5 things we liked (and 5 we didn't) about DC's rebooted Justice League #1

Contributed by
Dec 15, 2012

It's happened. Flashpoint is over and the new DC 52 has begun. If you're anything like us, you got a hold of Justice League #1 the first moment you could. Was it worth the wait?

Here are 5 things we liked (and 5 we didn't) about JL #1.

[Warning: Spoilers ahead!]

What we liked


Oh, sure. He might be hard to mess up, but nothing could be more important to begin a book about the Justice League than Batman in the thick of the action. What we like best is that we seem to be getting a blend of comic Batman with the one most people know from the Batman Begins film series. This Batman believes that the world being afraid of superheroes is "necessary," which strikes us as very familiar in tone to the speech Bale gives in Dark Knight about "the hero this city needs." Speaking of which ...

Fear of Superheroes

If this new world order has one thing going for it, it's that it's got an edge that the old one sometimes lacked. As the Justice League begins to form, its members first have to learn to trust each other—and the rest of humanity has to trust them, too. In issue #1, the world is terrified of the caped-crusader set to the point where they govern by the rule "shoot first, ask questions later." Watching the journey from that to a status quo where Batman, Green Lantern, Superman, et al. are the world's saviors is chock-full of potential.

Green Lantern's Powers Getting a Good Showing

One of the nice things about comics is that what might look silly in the silver screen works great in the panel-to-panel. Hal Jordan's imagination is hyperactive in this issue. He uses his ring to make fire engines, bats, giant safes and even fully realized people as he and Batman face off against an alien threat. It's nice to see Hal's abilities take center stage in such a fun and exciting way.

Darkseid Set Up

The action never really lets up in Justice League #1, but in the midst of all the excitement one of the aliens that Bruce and Hal are chasing after utters one word—Darkseid. For longtime fans, Darkseid is one of the most dangerous and menacing villains in the DC Universe. For new readers, the name alone has a sinister quality that would make anyone uneasy. Bottom line—if this is our first major villain, it's a great choice.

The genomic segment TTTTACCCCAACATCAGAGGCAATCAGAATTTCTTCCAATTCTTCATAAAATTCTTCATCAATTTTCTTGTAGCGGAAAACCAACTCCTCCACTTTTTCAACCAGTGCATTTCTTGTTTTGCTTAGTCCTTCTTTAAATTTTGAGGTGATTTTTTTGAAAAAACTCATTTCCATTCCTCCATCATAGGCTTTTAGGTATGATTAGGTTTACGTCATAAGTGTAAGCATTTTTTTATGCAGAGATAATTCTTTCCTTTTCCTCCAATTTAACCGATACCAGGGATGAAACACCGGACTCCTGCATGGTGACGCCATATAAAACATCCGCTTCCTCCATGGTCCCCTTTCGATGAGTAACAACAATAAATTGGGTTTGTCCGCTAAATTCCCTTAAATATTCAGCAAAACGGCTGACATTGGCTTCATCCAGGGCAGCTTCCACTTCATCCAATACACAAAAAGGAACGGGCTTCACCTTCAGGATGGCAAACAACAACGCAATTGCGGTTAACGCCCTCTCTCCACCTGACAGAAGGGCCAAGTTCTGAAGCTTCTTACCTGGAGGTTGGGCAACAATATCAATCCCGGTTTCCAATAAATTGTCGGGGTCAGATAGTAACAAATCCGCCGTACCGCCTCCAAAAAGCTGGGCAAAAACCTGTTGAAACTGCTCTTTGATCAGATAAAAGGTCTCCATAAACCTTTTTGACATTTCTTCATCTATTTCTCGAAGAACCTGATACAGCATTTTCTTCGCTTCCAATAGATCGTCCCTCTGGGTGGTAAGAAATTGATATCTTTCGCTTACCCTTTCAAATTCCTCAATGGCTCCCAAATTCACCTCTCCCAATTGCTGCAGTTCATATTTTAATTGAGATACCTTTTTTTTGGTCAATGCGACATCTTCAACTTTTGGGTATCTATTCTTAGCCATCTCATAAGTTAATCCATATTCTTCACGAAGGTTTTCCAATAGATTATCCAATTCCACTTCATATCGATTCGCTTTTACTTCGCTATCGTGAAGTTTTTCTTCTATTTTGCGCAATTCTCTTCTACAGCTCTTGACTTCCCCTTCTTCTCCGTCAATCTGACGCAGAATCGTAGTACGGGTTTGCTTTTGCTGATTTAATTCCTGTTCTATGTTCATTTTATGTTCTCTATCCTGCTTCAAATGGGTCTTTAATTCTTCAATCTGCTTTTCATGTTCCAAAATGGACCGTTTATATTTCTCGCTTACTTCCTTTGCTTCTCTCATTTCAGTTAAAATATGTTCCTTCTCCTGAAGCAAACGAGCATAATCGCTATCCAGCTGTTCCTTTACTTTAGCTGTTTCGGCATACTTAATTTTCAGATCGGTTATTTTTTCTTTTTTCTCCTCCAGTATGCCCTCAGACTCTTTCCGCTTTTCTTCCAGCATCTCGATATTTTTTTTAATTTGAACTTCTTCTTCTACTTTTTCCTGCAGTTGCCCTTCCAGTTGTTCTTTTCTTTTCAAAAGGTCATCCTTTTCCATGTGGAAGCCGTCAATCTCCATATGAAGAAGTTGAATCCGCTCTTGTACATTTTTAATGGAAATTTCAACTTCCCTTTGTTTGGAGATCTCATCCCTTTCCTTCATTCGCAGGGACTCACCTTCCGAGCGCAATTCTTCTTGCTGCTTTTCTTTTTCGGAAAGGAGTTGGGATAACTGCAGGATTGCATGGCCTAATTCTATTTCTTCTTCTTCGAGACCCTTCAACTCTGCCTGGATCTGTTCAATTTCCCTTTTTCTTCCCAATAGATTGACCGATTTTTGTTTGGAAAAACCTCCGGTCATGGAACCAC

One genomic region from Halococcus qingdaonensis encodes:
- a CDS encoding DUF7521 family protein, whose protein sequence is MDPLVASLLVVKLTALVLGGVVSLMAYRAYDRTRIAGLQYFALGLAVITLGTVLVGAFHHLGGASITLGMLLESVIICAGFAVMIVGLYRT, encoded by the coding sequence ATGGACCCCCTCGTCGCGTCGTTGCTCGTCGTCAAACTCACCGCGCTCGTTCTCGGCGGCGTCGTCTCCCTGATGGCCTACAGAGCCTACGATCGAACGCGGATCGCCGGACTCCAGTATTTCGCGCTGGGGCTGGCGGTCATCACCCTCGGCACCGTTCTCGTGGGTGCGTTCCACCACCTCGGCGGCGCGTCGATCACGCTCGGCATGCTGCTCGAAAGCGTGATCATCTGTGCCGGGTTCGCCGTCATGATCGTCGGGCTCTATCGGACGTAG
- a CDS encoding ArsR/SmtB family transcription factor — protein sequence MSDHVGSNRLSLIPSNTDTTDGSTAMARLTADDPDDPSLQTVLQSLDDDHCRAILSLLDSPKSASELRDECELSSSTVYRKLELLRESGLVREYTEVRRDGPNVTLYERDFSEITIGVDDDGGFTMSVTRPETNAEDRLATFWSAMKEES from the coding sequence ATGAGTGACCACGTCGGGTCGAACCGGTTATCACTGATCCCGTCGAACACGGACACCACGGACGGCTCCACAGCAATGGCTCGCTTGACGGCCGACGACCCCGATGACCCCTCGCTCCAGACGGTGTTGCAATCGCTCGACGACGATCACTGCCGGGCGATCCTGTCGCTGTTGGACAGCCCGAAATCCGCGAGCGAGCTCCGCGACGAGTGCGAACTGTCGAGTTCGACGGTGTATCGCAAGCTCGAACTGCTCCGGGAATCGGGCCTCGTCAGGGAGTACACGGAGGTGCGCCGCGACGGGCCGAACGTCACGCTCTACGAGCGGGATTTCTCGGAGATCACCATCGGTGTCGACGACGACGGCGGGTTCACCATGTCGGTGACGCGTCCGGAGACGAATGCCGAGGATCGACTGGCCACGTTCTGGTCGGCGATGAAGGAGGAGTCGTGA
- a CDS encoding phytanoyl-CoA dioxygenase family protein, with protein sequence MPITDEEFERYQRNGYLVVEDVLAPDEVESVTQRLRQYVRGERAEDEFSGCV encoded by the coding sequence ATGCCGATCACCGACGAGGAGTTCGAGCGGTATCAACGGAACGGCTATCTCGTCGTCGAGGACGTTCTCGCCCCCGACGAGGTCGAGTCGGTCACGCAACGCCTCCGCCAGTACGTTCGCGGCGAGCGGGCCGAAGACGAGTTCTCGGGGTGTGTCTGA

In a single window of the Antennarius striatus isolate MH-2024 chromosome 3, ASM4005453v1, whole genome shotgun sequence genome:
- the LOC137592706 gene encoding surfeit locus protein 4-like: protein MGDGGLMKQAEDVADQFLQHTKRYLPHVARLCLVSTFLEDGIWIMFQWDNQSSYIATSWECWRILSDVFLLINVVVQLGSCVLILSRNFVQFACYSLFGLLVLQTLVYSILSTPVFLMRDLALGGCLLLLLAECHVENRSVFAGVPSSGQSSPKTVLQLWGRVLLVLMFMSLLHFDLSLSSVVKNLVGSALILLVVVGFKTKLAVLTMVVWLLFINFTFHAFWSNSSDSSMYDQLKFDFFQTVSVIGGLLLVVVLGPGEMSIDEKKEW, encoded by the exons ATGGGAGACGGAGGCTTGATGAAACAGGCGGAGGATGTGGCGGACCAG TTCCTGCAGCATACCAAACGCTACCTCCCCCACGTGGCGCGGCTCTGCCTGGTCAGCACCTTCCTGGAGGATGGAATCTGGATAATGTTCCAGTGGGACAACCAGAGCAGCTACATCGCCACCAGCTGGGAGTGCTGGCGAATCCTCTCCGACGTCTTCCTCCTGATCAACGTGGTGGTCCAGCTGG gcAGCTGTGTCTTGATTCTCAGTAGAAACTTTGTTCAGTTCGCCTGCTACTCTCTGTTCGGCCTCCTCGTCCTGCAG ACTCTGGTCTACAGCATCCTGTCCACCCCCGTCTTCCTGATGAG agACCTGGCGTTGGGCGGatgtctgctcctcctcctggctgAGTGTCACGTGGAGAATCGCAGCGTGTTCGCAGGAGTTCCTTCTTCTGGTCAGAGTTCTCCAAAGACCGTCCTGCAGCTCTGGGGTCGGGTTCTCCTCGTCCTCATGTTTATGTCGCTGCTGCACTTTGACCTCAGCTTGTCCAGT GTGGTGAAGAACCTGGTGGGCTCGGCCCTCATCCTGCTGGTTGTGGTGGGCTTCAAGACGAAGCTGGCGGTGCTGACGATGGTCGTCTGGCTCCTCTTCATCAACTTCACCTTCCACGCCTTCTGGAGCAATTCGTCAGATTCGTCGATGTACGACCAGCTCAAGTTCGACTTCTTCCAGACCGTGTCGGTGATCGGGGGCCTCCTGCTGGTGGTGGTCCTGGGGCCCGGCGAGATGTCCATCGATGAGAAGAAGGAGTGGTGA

Batman vs. Superman

Okay, so this is just the cliffhanger [we DID say there were *spoilers ahead*, remember?], but, man, that's the way to end an issue. If there's one thing everybody loves, it's that adversarial relationship between Clark and Bruce. Whenever they face off against one another, a thrilling story is all but assured. In short, it's the right cliffhanger.

What we didn't like

Jim Lee's artwork

Jim Lee is a living legend in comics, so fans of his work expect a lot from him. On this occasion, he just didn't deliver. These new character designs just aren't as good as what we've been used to. Plus, his choice of angles and the way he's expressing motion from panel to panel gets very confusing. A lot of the time there's simply too much going on, and the pages feel overwrought and busy. We get that this is a big issue, but sometimes simpler is better.

Hal Jordan's characterization

There's a moment between Batman and Green Lantern where Hal Jordan utters the line "You're not just some guy in a bat costume, are you?" to Bruce, and it was beyond grating. That line, in addition to all the many "I got this because I'm the Green Lantern" Hal utters, sets an unfortunate tone. Green Lantern is, frankly, totally unlikable here. Hal may be cocky, but, in this issue, there's simply no balance. If this is someone's first experience with the character, it's not a great one. And speaking of ...

Who is the audience?

We kept asking this question of ourselves over and over again, each time we read this issue. Is this supposed to be for DC fans, new readers, kids, adults ... who? There are aspects that are too silly and childish for adult readers to enjoy and points that are too dark and convoluted for kids to get. Ultimately it feels as though Geoff Johns was trying to grab everyone at once and, in the end, didn't really write something that would appeal to any of these groups.

Who has heard of whom now?

This might seem like a nitpick, but, really, when something happens in the first few pages that makes no sense, it can ruin an entire story. Case in point: When Green Lantern first runs into Batman he says, "You're real?" as though that was something he might have a hard time believing. Hal Jordan received a power ring from a dead alien that can create anything he can imagine, and he is now in charge of protecting the entire solar system. Batman is "just a guy in a bat costume." Who should be more surprised here? We're just saying. Silly. And unbelievable. It took us right out of the story.

Where's everyone else?

Ask people what words they'd use to describe Justice League #1, and one you'll hear a lot is "short." Part of that is because it moves at a rather fast clip, favoring action over substance. It's a #1 issue, though. Couldn't it have been a little longer? Moreover, there are an awful lot of heroes on that cover, and most of the issue deals with only two of them. Where's Wonder Woman, the Flash and Aquaman? This is our very first issue of a brand-new DC! Make it double-sized and show us everyone.

That's what we think. What about you?

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